'Kalarajyam' literally means the kingdom of arts. And there was all the opulence
associated with the word on display. Just what Kalarajyam would have hoped for
on its 28th anniversary. After Prema Ramamurthy's exhilarating performance on
the first day, nothing short of absolute excellence was expected from Alekhya.
And she showed why she deserved the title of "Nritya Bharathi" that was conferred
It was wonderful to see Swathy Somanath honoring the artist and bestowing upon her the title with words of appreciation. That seemed to have brought out the very best in her. The delightful mood was apparent straightaway, as she commenced with a Nata Ganesha Stuti composed by Mayura Vishvanath Iyer, "Sri Maha Ganapathe".
This benevolent beginning gave way to yet another dance of devotion - "Panchashat Peetha Roopini." This intense composition of Dikshitar, set to a divine Devagandhari Raga, saw the dancer depicting the subtle and celestial grace of Goddess Meenakshi, who, in all her vibrancy and clad in shimmering trinkets, is wedded to the ascetic Siva, adorned with snakes and smeared with ashes.
From this graceful dance of devotion and romance, Alekhya donned the role of an enraged Lord Narasimha ripping out of a giant pillar to slaughter the villain, Hiranyakashipa. "Kadari Narasimhudu", a composition of Annamacharya, depicts this 'Ugravatara' - the fuming form of Lord Vishnu - who looks terrific in this half-lion-half-human incarnation.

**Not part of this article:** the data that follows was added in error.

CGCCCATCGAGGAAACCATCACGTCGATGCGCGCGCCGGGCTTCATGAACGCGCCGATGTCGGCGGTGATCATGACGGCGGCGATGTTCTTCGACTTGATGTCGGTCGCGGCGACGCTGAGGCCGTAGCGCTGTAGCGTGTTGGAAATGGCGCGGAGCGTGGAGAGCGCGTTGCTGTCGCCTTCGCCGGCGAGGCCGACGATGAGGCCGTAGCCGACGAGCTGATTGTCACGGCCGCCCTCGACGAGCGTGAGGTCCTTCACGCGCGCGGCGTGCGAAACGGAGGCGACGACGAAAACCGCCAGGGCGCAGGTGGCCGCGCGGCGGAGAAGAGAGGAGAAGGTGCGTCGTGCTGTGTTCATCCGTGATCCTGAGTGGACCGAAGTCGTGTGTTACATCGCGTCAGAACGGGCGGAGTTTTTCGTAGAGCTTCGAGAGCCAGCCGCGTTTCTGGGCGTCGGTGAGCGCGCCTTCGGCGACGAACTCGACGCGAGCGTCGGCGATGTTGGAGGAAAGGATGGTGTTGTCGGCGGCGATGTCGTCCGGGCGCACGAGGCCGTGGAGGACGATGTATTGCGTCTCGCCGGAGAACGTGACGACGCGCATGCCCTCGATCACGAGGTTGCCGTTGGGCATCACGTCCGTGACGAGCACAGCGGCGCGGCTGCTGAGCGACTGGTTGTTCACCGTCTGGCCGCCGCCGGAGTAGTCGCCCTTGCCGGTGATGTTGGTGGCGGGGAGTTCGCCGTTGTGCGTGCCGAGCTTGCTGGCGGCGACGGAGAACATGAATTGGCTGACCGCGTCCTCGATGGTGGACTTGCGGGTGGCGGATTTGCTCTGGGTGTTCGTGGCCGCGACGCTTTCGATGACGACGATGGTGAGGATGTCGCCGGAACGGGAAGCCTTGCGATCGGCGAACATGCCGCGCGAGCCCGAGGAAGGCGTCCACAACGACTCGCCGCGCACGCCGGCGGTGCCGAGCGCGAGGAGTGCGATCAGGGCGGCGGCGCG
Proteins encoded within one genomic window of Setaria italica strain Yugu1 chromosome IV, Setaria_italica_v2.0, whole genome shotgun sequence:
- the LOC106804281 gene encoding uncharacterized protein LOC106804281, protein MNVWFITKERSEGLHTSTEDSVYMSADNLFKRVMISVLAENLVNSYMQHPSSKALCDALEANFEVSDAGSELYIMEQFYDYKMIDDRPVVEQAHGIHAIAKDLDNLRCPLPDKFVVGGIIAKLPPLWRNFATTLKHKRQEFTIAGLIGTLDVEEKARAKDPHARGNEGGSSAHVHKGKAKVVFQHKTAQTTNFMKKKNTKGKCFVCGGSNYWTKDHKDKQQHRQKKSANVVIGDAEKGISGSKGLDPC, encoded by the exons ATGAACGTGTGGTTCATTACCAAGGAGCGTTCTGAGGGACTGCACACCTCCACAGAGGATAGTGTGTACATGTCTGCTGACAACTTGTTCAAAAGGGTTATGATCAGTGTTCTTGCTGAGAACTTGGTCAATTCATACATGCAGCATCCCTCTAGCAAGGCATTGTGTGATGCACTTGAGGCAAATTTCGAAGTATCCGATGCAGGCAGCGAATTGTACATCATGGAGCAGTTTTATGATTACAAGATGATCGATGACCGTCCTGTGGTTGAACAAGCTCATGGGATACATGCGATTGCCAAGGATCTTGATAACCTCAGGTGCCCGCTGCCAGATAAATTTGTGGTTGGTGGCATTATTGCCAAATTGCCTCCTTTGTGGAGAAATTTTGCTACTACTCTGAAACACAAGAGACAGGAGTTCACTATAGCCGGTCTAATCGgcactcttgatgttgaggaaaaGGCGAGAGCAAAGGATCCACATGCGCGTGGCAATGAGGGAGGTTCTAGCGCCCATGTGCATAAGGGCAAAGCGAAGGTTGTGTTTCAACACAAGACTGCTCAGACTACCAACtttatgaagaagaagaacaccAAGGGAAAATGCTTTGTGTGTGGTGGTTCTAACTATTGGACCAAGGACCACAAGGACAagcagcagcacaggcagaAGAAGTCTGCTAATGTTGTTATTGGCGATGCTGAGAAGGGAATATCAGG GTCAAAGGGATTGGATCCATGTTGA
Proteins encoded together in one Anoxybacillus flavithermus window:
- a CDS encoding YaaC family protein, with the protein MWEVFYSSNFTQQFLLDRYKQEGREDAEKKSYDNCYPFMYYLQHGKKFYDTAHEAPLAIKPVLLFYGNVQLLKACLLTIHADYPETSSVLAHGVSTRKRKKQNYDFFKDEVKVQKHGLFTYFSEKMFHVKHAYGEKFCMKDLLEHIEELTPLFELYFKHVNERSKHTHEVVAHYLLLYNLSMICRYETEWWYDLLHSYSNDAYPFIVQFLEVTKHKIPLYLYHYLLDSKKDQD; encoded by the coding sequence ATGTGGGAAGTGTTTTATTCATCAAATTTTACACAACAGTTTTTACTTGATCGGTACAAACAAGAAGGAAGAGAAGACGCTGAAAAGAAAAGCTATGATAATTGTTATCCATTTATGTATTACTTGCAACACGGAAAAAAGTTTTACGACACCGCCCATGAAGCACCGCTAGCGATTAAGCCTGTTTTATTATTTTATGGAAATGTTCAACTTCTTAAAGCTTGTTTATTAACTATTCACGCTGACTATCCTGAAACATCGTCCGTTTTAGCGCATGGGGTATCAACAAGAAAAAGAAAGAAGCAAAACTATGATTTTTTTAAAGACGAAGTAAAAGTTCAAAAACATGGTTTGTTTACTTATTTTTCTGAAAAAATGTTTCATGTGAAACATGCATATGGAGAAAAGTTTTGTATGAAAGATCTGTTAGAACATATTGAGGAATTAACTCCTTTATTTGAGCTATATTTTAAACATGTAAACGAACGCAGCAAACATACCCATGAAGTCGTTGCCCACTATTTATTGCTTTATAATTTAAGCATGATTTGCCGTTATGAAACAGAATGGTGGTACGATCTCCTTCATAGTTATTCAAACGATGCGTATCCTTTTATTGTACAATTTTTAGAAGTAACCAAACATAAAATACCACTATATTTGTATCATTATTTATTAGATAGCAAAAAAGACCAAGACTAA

Alekhya riveted the audience' attention even as she shifted the mood to one of romance and mystification. In "Evade Vadu" (a padam of Parthasarathi), the heroine is inquisitive about a handsome man who is often seen in a reflective mood hovering around her house, as though in pangs of separation from his beloved. "Who could he be, for, once, he even caught my hand in the dark and pleaded for love. Is he in love with me?" As the heroine asks her confidante, she goes into a trance, only to realize that the man is none other than Lord Vishnu.
This composition creates this concept of 'Madhura Bhakthi' - the relationship of the divine and the mortal. After this expressive dance, Alekhya concluded the performance with a swift and speedy dance representing the dance of Siva - "Shankara Sri Giri Nada Prabha" - in Hamsa Nandi Raaga. The one thing that was great about this performance was the range covered by the artist, without ever disconcerting the viewer.
Vocalist Sweta, percussionist Vinod Kumar, and violinist Subbalaksmi supported the artist.